Culture of Mardi Gras in New Orleans extends beyond one annual celebration | KNKX

Culture of Mardi Gras in New Orleans extends beyond one annual celebration

Feb 25, 2020

In honor of Black History Month, we are taking a look into the career highlights of African American artists and their contribution to the world of jazz and blues. In our latest story, KNKX's John Kessler shares the culture and sounds of Mardi Gras. 

Mardi Gras is the finale to weeks of balls and parades, and is the last party before Lent, a time of penance before Easter. But the musical vibe of Mardi Gras lasts all year long in the Crescent city.

Mardi Gras in New Orleans is a celebration as unique as the city itself. And like the city, Mardi Gras has a gumbo of influences — French, African, Caribbean and American.

It’s part of the celebration of Carnival, tied to the Catholic observance of Lent. Ancient pagan celebrations of spring were adopted into the Christian faith, and the excess of Mardi Gras season became a prelude to Lent, a time of fasting and penance before Easter Sunday.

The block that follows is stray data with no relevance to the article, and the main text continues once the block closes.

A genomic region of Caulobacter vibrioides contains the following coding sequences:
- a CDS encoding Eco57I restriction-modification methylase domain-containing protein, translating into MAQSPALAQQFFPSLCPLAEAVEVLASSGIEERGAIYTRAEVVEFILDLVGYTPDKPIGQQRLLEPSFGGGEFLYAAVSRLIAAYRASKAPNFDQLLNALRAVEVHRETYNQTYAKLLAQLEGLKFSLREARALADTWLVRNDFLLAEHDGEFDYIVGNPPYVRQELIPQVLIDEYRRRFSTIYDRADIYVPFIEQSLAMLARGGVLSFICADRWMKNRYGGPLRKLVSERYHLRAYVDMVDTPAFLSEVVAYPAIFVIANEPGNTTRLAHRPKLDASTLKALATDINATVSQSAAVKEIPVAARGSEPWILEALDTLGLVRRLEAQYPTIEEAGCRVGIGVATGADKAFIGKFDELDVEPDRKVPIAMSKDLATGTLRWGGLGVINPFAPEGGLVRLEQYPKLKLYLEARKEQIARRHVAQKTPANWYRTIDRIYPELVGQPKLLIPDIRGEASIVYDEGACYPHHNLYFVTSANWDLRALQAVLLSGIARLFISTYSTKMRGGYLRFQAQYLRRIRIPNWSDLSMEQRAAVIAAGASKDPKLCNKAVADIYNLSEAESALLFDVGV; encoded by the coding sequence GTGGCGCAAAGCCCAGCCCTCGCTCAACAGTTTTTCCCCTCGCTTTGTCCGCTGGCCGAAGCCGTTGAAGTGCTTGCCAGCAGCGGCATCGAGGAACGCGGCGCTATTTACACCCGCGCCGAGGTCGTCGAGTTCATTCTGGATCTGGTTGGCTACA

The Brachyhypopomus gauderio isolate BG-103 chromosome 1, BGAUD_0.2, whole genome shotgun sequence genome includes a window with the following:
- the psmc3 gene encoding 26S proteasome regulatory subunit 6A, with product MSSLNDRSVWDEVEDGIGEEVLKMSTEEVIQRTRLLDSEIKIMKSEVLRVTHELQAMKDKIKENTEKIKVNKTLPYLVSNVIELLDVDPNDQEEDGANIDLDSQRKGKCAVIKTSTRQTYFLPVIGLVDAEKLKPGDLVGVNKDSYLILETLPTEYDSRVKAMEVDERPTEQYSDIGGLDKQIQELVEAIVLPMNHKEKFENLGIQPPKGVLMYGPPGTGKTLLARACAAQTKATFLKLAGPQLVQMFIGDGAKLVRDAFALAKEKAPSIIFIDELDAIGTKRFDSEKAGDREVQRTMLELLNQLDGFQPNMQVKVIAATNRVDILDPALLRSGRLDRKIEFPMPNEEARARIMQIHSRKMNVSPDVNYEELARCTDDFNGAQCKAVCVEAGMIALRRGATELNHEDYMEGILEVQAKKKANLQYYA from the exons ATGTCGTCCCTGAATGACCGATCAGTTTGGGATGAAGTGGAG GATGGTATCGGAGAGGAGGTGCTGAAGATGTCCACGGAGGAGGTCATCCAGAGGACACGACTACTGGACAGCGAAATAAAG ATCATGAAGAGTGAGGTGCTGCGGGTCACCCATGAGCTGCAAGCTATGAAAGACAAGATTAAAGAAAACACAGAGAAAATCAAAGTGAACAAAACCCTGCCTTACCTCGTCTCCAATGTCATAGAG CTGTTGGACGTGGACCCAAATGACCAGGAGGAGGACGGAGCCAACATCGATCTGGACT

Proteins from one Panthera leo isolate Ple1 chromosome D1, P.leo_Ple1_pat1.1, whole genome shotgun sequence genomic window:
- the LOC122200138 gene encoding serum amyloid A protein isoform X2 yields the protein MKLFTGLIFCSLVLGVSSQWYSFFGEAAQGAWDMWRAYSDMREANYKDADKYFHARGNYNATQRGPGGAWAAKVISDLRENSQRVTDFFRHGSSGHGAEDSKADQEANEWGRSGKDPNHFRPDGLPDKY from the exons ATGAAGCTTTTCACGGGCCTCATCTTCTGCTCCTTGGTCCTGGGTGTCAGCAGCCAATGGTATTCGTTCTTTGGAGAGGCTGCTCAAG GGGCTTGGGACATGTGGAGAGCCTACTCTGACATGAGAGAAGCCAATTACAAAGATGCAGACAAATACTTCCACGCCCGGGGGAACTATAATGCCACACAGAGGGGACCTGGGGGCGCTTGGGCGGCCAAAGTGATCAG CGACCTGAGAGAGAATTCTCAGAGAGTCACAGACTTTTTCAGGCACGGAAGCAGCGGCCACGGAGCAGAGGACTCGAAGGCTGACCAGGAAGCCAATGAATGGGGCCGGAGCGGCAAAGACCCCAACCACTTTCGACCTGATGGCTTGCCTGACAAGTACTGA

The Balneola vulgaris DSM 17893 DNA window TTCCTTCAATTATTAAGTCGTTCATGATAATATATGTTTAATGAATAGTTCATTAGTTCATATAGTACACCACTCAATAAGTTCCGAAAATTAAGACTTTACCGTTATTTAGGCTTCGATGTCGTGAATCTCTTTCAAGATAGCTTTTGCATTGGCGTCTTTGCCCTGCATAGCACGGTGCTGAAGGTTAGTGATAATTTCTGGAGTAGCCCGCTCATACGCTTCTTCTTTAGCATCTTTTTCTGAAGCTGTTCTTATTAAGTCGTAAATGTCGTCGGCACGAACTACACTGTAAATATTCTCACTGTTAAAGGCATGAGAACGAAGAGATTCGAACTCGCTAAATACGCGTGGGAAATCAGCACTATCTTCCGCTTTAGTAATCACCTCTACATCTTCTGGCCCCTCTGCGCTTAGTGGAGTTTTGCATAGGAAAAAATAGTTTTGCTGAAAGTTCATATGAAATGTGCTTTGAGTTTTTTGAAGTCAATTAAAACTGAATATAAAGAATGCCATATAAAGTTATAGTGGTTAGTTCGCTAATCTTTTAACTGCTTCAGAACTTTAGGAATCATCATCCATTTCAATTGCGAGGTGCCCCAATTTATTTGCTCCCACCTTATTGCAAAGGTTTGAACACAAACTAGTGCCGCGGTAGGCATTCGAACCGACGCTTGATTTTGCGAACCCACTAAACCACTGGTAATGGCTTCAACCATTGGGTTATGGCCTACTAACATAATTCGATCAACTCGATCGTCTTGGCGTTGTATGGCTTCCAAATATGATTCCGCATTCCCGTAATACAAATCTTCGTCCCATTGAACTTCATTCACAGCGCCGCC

The first American Mardi Gras took place in 1699, celebrated by French explorers near what is now New Orleans, Louisiana.

In the following years, New Orleans and other towns began observing the holiday with street parties, masked balls and lavish dinners.

By the mid-1800s, social clubs boosted the holiday by hosting parades during Mardi Gras season. Also hugely important is the African-American tradition of Mardi Gras Indians, whose 30-some tribes make up some of the most colorful parades.

While the rivalries were once violent, now the competitions are waged with costumes, dance and music. Parades are choreographed so that competing tribes meet in symbolic battle.

This recording of “JockaMo” by Sugarboy Crawford talks about spy boys and queens, all part of the culture of the mock battle.

Another term you’ll hear about Mardi Gras parade music is “second line,” where the brass players, trumpets, tubas, trombones march in front followed by a “second line” of drummers and dancers.

The culture of Mardi Gras in New Orleans extends well beyond a few weeks in early spring. It has become a huge part of the ongoing musical sound and identity of New Orleans.